Investing for life stages

Although everyone's attitude toward investing and money is different, most investors share some common situations throughout their lives. For instance, where you are in your life cycle certainly affects how you invest for retirement, but what about other life stages that aren't so closely related to age?
Let's say you're 40 and expecting your first child. You'll need to decide how to balance your finances to account for the additional expenses of a child. Perhaps you'll need to supplement your income with income-producing investments. Moreover, your child will be entering college at about the time you're ready to retire! In these circumstances, your growth and income needs most certainly will change, and maybe your risk tolerance as well.
The following are some major life events that most of us share and some investment decisions that you may want to consider:

When you get your first "real" job:

  • Start a savings account to build a cash reserve
  • Start a retirement fund and make regular monthly contributions, no matter how small

When you get a raise:

  • Increase your contribution to your company-sponsored retirement plan
  • Invest after-tax dollars in municipal bonds that offer tax-exempt interest
  • Increase your cash reserves

When you get married:

  • Determine your new investment contributions and allocations, taking into account your combined income and expenses

When you want to buy your first house:

  • Invest some of your non-retirement savings in a short-term investment specifically for funding your down payment, closing, and moving costs

When you have a baby:

  • Increase your cash reserves
  • Increase your life insurance
  • Start a college fund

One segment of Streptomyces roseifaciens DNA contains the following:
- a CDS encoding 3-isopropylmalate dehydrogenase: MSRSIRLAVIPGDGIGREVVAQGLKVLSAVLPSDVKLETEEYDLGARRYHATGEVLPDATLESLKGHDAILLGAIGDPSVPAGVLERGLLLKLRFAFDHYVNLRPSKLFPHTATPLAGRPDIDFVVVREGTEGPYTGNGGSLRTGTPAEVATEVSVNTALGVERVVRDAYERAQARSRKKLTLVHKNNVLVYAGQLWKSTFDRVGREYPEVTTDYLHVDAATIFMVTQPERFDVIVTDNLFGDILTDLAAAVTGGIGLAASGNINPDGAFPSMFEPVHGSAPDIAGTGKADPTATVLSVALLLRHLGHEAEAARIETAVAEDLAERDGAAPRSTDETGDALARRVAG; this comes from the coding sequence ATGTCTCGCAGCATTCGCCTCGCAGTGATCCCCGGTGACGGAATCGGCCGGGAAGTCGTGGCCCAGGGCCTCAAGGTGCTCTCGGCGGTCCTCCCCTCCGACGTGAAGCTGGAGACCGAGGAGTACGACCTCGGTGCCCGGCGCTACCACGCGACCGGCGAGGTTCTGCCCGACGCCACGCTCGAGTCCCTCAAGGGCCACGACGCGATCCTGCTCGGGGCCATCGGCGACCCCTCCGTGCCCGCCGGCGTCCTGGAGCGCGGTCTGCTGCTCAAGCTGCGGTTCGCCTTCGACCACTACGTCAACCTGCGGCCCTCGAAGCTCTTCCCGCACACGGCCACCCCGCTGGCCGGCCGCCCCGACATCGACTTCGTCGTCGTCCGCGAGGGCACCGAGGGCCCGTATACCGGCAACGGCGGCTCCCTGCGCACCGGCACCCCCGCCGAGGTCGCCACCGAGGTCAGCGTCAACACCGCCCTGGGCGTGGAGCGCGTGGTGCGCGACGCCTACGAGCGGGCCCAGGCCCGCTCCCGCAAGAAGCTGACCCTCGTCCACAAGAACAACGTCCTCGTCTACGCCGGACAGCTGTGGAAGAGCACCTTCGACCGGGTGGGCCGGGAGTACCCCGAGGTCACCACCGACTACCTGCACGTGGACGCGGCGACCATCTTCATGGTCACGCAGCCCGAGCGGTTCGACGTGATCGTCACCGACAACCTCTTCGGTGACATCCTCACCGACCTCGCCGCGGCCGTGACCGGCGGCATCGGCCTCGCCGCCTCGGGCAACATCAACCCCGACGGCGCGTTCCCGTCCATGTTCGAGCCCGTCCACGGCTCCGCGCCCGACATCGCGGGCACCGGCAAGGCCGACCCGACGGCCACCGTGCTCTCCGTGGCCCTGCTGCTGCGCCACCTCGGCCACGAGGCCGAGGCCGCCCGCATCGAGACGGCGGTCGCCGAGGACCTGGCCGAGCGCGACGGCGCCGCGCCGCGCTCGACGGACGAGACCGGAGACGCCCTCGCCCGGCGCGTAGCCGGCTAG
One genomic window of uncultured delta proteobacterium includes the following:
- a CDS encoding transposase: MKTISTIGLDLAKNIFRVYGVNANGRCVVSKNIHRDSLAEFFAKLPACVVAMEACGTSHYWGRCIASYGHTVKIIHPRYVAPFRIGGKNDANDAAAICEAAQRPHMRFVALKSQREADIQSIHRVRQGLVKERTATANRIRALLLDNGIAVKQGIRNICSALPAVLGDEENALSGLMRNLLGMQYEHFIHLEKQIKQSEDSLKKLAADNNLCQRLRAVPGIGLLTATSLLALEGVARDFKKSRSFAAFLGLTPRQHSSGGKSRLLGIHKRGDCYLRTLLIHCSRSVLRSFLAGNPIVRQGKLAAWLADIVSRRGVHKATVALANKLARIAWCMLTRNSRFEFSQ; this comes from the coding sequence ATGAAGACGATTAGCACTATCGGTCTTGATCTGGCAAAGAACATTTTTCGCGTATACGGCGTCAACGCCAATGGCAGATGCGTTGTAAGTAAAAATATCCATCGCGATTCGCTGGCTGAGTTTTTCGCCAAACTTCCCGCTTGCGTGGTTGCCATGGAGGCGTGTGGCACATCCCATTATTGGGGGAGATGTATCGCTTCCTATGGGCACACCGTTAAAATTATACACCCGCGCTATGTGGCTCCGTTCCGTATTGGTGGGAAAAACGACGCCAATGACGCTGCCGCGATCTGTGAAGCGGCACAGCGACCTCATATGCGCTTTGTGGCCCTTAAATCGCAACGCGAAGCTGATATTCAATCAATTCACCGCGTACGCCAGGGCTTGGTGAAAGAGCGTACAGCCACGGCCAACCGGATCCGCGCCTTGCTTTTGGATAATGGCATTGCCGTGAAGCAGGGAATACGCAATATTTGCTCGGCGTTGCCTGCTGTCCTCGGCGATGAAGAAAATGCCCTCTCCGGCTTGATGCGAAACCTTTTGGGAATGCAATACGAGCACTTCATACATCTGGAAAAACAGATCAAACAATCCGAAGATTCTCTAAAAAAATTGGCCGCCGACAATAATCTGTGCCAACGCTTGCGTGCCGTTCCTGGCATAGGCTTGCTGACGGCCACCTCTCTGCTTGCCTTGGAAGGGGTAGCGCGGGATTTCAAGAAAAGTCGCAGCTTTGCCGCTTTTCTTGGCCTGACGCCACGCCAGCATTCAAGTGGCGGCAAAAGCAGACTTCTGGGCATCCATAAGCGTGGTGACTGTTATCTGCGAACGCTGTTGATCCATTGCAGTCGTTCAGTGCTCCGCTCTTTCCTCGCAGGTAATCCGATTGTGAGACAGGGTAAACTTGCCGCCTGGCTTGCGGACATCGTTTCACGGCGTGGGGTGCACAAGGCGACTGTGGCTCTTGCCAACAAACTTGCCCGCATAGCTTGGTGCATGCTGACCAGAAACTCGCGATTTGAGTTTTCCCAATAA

When you change jobs:

  • Review your investment strategy and asset allocation to accommodate a new salary and a different benefits package
  • Consider your distribution options for your company's retirement savings or pension plan. You may want to roll over money into a new plan or an individual retirement account (IRA).

When all your children have moved out of the house:

  • Boost your retirement savings contributions

When you reach 55:

  • Review your retirement fund asset allocation to accommodate the shorter time frame for your investments
  • Continue saving for retirement

When you retire:

  • Carefully study the options you may have for taking money from your company retirement plan. Discuss your alternatives with your financial advisor.
  • Review your combined potential income after retirement and reallocate your investments to provide the income you need while still providing for some growth in capital to help beat inflation and fund your later years

Discipline and a financial advisor can help

One of the hardest things about investing is disciplining yourself to save an appropriate portion of your income regularly so that you can meet your investment goals. And if you're not fascinated with investing, it's probably also hard to force yourself to review your financial situation and investment strategy on a regular basis. Establishing a relationship with a trusted financial advisor can go a long way toward helping you practice smart money management over your entire lifetime.

Diversification, asset allocation and rebalancing do not assure a profit or protect against loss in declining markets.